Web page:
Friday, August 22, 2008

Fit at 70

In my professional life, I study neurodegenerative disease, the mechanisms of aging, and what the two have in common. I was reading through a textbook on aging a few months ago, and I came across an interesting series of graphs.

The first graph showed the average cardiorespiratory endurance of Americans at different ages. It peaks around 30 and goes downhill from there. But the author of this chapter was very intelligent; he knew that averages sometimes conceal meaningful information. The second graph showed two lines: one representing a man who was sedentary, and the other representing a man who exercised regularly for his entire life. The data were from real individuals. The endurance of the first man basically tracked the national average as he aged. The endurance of the second man remained relatively stable from early adulthood until the age of 70, after which it declined noticeably.

We aren't taking care of ourselves for nothing, ladies and gentlemen. We're doing it because the stakes are high. Just look at Jack LaLanne, the fitness buff. He's been working out regularly and eating a whole foods diet since before I was born, and he's still pumping iron every day at 93.

11 comments:

Charles R. said...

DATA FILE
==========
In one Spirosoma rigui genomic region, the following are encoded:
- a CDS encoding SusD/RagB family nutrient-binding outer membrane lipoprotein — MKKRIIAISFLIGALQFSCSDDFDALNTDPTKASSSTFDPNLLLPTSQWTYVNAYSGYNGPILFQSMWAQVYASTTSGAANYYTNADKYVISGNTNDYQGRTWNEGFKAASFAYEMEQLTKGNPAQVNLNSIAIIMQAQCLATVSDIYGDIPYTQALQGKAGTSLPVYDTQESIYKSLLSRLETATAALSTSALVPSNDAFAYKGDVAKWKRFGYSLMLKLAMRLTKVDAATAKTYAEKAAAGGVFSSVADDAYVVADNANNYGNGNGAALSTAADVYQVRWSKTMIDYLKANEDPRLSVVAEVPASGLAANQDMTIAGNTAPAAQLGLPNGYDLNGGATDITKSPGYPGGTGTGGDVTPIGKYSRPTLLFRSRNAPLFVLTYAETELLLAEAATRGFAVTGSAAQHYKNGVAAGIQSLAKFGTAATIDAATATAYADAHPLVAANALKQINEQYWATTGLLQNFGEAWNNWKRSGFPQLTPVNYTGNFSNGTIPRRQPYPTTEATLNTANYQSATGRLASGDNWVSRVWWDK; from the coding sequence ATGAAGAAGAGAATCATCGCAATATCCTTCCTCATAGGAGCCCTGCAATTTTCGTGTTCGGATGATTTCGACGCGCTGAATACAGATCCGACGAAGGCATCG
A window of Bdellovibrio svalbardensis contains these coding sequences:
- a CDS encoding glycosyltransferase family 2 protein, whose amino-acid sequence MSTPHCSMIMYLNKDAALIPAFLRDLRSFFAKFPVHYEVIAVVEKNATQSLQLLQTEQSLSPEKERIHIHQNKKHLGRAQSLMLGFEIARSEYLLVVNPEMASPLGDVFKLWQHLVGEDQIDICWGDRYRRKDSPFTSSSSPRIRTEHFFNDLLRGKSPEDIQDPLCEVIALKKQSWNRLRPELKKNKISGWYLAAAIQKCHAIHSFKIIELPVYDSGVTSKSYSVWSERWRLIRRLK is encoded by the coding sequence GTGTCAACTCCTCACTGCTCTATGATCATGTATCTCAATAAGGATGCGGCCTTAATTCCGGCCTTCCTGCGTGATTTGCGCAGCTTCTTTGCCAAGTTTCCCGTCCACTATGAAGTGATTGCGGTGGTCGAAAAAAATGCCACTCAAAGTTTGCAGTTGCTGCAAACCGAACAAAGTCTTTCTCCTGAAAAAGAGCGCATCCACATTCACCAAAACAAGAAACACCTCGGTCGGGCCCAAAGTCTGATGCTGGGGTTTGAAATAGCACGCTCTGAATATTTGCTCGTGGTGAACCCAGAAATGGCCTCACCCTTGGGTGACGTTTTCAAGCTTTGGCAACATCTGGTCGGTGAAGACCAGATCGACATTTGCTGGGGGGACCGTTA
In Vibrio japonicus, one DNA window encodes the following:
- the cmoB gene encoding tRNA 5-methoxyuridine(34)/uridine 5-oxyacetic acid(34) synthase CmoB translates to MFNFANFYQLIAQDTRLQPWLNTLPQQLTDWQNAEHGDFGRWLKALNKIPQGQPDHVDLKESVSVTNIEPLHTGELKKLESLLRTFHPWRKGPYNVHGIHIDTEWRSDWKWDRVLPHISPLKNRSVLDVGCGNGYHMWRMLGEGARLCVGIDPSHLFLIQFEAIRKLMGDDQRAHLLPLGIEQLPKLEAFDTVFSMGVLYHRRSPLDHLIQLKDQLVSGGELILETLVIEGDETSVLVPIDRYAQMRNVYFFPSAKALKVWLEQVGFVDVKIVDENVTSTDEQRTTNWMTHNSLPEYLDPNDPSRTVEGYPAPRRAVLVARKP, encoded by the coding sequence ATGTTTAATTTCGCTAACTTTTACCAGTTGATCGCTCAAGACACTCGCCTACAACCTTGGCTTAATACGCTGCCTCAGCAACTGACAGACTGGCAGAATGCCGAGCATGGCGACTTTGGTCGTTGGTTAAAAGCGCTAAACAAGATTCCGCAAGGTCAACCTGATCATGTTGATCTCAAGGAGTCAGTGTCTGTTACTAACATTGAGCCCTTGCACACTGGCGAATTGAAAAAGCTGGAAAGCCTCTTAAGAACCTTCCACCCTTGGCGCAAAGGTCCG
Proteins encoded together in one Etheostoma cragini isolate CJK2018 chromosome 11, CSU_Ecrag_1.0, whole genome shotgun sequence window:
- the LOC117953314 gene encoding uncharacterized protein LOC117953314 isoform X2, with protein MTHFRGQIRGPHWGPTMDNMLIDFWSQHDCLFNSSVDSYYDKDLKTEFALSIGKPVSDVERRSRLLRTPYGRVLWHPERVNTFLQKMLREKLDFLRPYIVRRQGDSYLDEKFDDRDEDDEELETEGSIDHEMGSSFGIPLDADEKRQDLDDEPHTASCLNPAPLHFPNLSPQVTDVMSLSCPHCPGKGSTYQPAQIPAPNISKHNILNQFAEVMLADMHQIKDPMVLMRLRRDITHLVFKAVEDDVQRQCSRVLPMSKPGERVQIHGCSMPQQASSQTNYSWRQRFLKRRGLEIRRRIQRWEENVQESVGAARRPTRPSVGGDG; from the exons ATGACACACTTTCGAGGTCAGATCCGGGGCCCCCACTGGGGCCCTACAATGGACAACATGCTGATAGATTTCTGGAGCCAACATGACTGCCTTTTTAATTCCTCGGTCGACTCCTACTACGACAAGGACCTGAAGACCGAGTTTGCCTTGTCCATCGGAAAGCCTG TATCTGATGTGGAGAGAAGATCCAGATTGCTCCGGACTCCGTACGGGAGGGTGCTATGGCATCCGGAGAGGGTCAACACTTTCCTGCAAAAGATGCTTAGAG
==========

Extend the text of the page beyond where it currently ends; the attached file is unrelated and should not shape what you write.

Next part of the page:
I met Jack LaLanne last year. My wife and I were sitting having a drink in Malibu at a restaurant on the beach. We were sitting by the fire, laughing and having a good time, when I look up and see this little bandy-legged guy in a brown jumpsuit and dark glasses on his head coming over.

"You guys need to keep it down!" he said, smiling and sticking out his hand. I looked at him, and realized who it was.

"You're Jack LaLanne!" A brilliant comment, but I was pretty much speechless. The guy at 93 years of age just radiates energy. It's almost a cliche to say that shaking hands with him was like sticking my fingers into an electric socket, but it was. I've met a fair number of celebrities in my life, but I gotta say this was different. He is absolutely the real deal.

"I said, "My mother and I used to watch you on TV, and exercise with the chair!"

"Have you ever seen a fat chair?" he said, walking away.

We just sat there with our mouths open for the rest of the night. We were both just blown away, and felt like we were still vibrating with his energy. I don't care if he eats too many carbs with all that fresh juice, the guy has as much or more energy coming out of him than Laird Hamilton (the surfer) who we also ran into on the beach a few months earlier. And Jack is 60 years older.

Whatever he's doing, it's doing him right.

Steve said...

If you haven't seen this video of Jack Lalanne yet, you should definitely watch it. Smart guy.

Methuselah said...

Just been reading a story on Ross Enamait's site which certainly provides some inspiration on this theme and also added a story of my own in the comments....

Another woman who defies age

Methuselah
Pay Now Live Later

Stephan said...

Charles,

Great story!

Steve,

That video is a classic.

Methuselah,

I don't even think I'm that fit right now!

reid said...